Clark Associates donates new kitchen equipment to ministry kitchen makeover project
Foodservice really isn’t foodservice. In the recent past, as the name implies, foodservice operations simply provided food as a service to their customers, whether that took the form of a restaurant, a cafeteria, patient feeding, etc. Today, however, executing that menu represents but one small ingredient in a foodservice operation’s recipe for success.Read more...
The foodservice equipment and supplies industry has experienced a significant amount of consolidation of late. In fact, during the month of June, FE&S reported on four dealers buying five different companies. Rapid consolidation like this can make one wonder: If this keeps going on, will there only be one equipment supplier standing? Read more...
Restaurants are No.1 with U.S. consumers. Technomic predicts foodservice sales will grow 4.8 percent. Prices for food away from home continue to outpace grocery prices. Different generations have different perceptions of the dinner meal occasion according to The NPD Group. These stories and a whole lot more This Week In Foodservice.Read more...
Martinez's latest post on fast-casual concepts provides a closer look at the attributes they try to leverage as a point of differentiation from their competition.
So now that you can understand how to work with a fast-casual concept and can better define their characteristics, let's get to work on how the various members of the foodservice industry can help these concepts thrive.
Considering what the various fast-casual concepts are trying to achieve will make what you can do to help them succeed clear. And it is important to take into consideration operating and investment parameters and how they impact an operation.
Here's a closer look at the attributes fast-casual concepts try to leverage as a point of differentiation from their competition.
As you begin to work with a fast-casual concept, understand the type of customer service and speed it aspires to deliver and the levers driving that goal. As fast-casual concepts begin to explore drive-through service, this goal will become even more important, since delays in the drive-through are more impactful due to the type of service system (single line). Industrial engineering principles, such as line management, time studies and work sampling are a few methods that can help optimize service.
Although one can debate whether quality is not as big a cornerstone to the fast-casual category as it was before, compared to QSR, it still is a significant lever. If you want proof, look no further than the recent success of the so-called "better burger" category, where they still cooks burgers using a flattop grill and the fries in a fry vat — all very similar to the way QSRs prepare these menu items.
How can the application of industrial engineering principles, design and equipment impact these two areas of the fast-casual experience? When appropriately done, these can drive significant impact. Is it faster equipment that can maintain the product quality, or cooking methods, including cook and hold technology, that can deliver the same results? There are many options available to concepts and designers.
I like to follow one simple rule: the more compact the facility the less it is likely to cost and the more efficiently it will run. This efficiency extends to labor and utility costs as well as other operating costs.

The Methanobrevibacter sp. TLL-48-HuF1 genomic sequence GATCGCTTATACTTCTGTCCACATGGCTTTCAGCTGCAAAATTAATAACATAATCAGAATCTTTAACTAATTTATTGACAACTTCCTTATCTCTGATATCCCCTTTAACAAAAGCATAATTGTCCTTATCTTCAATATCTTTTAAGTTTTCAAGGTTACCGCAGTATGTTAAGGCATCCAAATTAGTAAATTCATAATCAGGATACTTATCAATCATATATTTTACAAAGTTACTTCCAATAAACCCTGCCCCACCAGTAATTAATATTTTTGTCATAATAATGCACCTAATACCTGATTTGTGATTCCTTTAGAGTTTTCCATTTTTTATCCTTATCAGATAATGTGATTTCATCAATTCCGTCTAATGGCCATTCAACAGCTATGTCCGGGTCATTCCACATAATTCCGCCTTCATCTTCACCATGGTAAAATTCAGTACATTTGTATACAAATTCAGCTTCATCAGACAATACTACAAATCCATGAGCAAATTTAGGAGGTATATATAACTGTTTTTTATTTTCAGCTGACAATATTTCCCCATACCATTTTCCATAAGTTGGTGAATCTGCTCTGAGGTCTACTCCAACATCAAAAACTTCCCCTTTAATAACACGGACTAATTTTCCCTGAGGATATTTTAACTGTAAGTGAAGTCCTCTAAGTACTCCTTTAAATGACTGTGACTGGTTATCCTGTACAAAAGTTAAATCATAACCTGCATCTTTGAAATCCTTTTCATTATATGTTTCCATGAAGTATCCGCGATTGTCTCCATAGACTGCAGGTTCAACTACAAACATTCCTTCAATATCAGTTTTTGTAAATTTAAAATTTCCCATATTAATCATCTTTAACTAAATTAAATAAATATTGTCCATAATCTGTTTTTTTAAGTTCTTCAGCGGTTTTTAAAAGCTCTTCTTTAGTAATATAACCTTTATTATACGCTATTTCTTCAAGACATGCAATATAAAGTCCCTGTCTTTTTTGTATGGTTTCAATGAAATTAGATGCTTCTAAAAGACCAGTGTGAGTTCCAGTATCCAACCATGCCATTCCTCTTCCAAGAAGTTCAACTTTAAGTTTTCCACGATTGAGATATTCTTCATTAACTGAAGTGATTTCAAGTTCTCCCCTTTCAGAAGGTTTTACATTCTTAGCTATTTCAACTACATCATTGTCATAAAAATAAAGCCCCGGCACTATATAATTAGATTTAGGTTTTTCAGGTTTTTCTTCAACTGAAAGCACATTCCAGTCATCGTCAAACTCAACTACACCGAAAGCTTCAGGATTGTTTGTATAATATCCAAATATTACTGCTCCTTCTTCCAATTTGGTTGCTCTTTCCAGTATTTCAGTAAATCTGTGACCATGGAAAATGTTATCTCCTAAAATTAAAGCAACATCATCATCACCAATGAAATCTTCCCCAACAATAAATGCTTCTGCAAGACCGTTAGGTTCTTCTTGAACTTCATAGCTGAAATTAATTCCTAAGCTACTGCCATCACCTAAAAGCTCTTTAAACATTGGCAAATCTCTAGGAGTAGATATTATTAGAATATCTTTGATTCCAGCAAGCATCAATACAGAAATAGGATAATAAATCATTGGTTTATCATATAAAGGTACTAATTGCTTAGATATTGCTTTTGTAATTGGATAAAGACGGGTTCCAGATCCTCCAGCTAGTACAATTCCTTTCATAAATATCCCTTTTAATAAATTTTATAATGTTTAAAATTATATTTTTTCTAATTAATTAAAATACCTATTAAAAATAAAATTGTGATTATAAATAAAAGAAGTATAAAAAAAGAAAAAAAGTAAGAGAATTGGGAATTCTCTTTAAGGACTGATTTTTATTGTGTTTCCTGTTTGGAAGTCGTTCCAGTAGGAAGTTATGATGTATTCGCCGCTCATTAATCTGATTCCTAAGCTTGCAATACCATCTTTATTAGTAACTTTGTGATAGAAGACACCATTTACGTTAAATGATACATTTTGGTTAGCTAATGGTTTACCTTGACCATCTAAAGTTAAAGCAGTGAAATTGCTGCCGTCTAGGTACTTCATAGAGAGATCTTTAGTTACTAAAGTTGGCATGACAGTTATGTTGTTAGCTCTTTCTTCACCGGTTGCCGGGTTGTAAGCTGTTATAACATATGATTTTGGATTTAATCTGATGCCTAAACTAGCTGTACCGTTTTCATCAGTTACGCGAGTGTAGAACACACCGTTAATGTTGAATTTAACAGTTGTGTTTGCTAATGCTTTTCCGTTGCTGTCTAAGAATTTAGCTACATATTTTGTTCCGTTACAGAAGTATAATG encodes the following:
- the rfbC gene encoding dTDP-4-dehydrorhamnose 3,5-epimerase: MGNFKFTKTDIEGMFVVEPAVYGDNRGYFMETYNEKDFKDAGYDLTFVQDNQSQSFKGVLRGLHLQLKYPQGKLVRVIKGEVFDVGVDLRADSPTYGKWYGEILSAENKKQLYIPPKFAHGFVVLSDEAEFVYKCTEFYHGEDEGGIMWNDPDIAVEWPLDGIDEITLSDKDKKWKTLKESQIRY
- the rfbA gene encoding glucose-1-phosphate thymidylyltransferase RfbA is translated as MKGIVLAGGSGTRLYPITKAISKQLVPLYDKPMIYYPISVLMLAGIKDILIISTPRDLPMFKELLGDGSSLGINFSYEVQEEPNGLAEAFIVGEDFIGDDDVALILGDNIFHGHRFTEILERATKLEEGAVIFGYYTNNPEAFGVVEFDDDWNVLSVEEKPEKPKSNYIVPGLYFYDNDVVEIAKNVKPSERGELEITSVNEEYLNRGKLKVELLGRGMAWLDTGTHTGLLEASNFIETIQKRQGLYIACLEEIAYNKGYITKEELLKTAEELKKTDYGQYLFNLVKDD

Speaking of labor, it is an area where efficiency can have a significant impact on the bottom line. For this to happen, it is critical to develop management systems that enable fast-casual restaurants to deploy labor optimally by taking into consideration the labor required to undertake different tasks. Simply managing labor hours as a financial metric won't achieve efficiency goals. The right labor in the right place at the right time, which is the result of an optimum work content and activity-based system, will provide the concept the tool to deliver the maximum sales at the minimum (labor) cost.
At the end of the day, customers don't walk out of fast-casual restaurants speaking about the efficient experience they had. Customers evaluate their visit based on the overall experience. Trust me when I say that if the experience was not efficient, they will feel it and this will undoubtedly impact whether they visit a concept in the future. While the décor and overall ambiance are the aspect of the concept that consumers experience most directly, all the behind the scenes components of the operation, such as labor, equipment, back-of-house design, etc., have a profound impact on their experience and for that reason must be designed optimally.
A challenge for a designer in the fast-casual arena is the integration of the front of house and back of house in a way that provides for the transparency typical of a fast-casual concept, without impacting the operational efficiency needed to deliver on all the areas presented above. The FOH and BOH integration is critical since, for many, part of the back of the house is in the front. Or is it that part of the front is in the back? You decide.
Whatever is done, developing efficient work stations that have the optimum adjacencies in the layout between them is extremely important.
At the end of the day, all the areas mentioned above are facilitators that help fast-casual concepts deliver a higher return-on-investment. The higher the ROI, the more demand there will be for the concept and the faster the brand will grow — the ultimate goal of a thriving concept. More on this topic can be found here.
One word of caution when working with fast-casual concepts: remember that they have morphed quite a bit in the last decade, and this will likely continue. So as you figure out ways to help them get better today, remember that you are likely dealing with a moving target. But then again, perhaps this is the case for all restaurant and foodservice concepts. Would you not agree?